Journalist Lyra McKee shot dead in Derry 'terrorist incident'
Police say the New IRA are likely to be responsible for the killing of Lyra McKee
Police are treating the death of a journalist as a "terrorist incident" after violence in Northern Ireland.
29-year-old Lyra McKee was shot in the head and detectives said the New IRA "are likely to be the ones behind this."
Searches in the Creggan area of Derry aimed at disrupting dissident republican activity ahead of the Easter weekend marking Irish independence.
Assistant Chief Constable Mark Hamilton said: "This murder demonstrates all too starkly that when terrorists bring violence and guns into the community, members of the public are placed in severe danger. It is abundantly clear that they do not care who they harm.
"This is a horrendous act, it is unnecessary, it is uncalled for, it's totally unjustified.
"But not only is it a murder of a young woman, it is an attack again on the people of this city."
A journalist has been killed covering riots in Derry. Her name was Lyra McKee. She was 29. She recently signed a two-book deal with Faber, who called her a "rising star of investigative journalism". This is her last tweet, sent from the scene of the unrest. pic.twitter.com/0gk1Fa7Du0
— Naomi O'Leary (@NaomiOhReally) April 19, 2019
The searches provoked rioting and more than 50 petrol bombs were thrown at the police. Two of their cars were hijacked and set alight.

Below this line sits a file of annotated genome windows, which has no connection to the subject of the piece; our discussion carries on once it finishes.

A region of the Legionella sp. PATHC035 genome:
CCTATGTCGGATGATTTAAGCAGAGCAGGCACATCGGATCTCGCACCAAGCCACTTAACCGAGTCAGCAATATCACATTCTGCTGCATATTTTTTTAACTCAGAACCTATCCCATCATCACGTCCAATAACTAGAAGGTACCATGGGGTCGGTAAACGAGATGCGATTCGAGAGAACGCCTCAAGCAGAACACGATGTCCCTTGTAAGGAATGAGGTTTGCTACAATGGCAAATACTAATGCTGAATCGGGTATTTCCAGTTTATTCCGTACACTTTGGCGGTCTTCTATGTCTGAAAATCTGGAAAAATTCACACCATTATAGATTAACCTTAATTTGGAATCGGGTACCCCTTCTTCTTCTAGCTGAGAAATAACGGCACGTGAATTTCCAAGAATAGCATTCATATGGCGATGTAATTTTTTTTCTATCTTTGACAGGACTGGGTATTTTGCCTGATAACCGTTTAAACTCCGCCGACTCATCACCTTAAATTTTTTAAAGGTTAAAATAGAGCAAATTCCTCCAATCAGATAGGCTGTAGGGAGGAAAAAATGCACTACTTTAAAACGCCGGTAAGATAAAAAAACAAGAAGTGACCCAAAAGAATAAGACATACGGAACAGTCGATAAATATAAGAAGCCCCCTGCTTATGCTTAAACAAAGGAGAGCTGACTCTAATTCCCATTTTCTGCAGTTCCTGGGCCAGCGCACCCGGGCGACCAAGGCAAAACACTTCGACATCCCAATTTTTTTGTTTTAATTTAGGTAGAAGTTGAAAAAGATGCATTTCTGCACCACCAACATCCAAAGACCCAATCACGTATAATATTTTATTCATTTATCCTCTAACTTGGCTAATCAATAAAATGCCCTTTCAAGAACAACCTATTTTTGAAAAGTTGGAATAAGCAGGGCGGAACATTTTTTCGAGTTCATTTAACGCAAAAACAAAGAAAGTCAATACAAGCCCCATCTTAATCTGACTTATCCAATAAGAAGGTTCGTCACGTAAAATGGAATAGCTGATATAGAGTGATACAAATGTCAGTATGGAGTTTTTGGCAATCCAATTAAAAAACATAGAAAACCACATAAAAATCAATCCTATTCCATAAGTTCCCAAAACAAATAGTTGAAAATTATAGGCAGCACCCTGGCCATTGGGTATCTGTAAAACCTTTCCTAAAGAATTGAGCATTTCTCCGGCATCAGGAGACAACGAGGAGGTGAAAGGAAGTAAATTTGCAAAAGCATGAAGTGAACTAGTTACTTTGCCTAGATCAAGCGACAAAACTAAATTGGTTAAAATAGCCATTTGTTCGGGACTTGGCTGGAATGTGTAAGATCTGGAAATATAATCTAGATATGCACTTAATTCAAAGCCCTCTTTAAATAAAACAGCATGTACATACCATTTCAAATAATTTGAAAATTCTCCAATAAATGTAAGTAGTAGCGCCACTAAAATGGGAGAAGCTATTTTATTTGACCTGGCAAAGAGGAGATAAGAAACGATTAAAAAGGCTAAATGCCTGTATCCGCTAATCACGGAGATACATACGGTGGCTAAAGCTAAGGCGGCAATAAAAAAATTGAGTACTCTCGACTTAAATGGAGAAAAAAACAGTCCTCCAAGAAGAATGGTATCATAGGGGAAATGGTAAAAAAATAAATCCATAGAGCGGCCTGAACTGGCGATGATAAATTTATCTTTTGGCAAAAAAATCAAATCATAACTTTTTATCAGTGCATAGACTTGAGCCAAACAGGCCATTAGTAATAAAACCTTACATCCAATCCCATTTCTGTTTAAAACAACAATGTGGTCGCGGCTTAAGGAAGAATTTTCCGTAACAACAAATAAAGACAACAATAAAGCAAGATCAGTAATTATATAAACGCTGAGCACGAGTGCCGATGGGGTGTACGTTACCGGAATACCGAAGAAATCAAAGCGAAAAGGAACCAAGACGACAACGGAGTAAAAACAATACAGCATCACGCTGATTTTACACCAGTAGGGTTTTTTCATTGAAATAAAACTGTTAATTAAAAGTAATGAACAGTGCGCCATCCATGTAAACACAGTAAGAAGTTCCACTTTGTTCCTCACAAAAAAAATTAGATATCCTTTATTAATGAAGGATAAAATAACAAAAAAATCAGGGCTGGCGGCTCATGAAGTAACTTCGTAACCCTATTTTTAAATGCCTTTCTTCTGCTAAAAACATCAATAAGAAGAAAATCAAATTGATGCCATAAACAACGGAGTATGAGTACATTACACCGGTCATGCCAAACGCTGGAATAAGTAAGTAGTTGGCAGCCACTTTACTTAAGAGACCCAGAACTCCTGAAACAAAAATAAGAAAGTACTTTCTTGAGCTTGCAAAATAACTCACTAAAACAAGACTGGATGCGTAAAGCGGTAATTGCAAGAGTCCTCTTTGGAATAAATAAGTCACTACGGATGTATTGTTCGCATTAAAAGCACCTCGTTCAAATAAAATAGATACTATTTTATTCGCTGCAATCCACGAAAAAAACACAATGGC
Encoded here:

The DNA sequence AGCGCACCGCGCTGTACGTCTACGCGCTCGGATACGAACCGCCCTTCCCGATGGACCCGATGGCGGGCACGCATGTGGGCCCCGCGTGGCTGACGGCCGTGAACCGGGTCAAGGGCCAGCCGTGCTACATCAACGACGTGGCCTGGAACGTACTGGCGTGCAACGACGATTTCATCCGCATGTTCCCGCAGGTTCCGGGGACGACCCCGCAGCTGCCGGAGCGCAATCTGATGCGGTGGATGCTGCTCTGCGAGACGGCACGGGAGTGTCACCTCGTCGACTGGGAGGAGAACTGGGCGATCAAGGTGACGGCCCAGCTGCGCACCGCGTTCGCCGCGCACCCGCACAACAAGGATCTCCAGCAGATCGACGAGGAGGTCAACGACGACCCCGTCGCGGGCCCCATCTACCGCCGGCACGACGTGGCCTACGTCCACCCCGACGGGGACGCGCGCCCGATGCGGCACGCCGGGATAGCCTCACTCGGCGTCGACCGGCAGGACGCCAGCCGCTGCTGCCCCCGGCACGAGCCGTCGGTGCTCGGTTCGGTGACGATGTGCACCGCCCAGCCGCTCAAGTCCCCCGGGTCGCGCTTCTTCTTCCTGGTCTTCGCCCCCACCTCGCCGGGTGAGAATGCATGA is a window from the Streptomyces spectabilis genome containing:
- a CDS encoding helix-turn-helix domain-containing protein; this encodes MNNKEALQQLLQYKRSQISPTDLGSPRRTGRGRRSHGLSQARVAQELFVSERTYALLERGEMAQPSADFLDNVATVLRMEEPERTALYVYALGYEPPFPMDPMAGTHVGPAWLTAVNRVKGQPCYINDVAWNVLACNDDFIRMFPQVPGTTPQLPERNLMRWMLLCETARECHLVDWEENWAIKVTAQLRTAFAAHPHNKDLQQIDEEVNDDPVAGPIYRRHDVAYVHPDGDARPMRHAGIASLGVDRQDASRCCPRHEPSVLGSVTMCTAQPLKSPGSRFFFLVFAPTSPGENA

Another journalist, Leona O'Neill, was at the scene when she describes a gunman firing "indiscriminately" towards police.
I was standing beside this young woman when she fell beside a police Land Rover tonight in Creggan #Derry. I called an ambulance for her but police put her in the back of their vehicle and rushed her to hospital where she died. Just 29 years old. Sick to my stomach tonight pic.twitter.com/F0GHHd3HPz
— Leona O'Neill (@LeonaONeill1) April 18, 2019
She said a gunman "came round the corner and fired shots indiscriminately towards police vehicles." Adding, "there were a number of houses with families - they had all spilled out on the street to see what was happening.
"There were young people, there were children on the street, there were teenagers milling about and a gunman just fired indiscriminately up the street."
Sinn Fein's deputy leader Michelle O'Neill condemned the "senseless loss of life," describing it as "an attack on all the people of this community, an attack on our peace process and an attack on the Good Friday Agreement."
She said: "I unreservedly condemn those responsible for killing this young woman.
"We will remain resolute in our opposition to the pointless actions of these people who care nothing for the people of Derry.
"We remain united in our determination to building a better and peaceful future for all."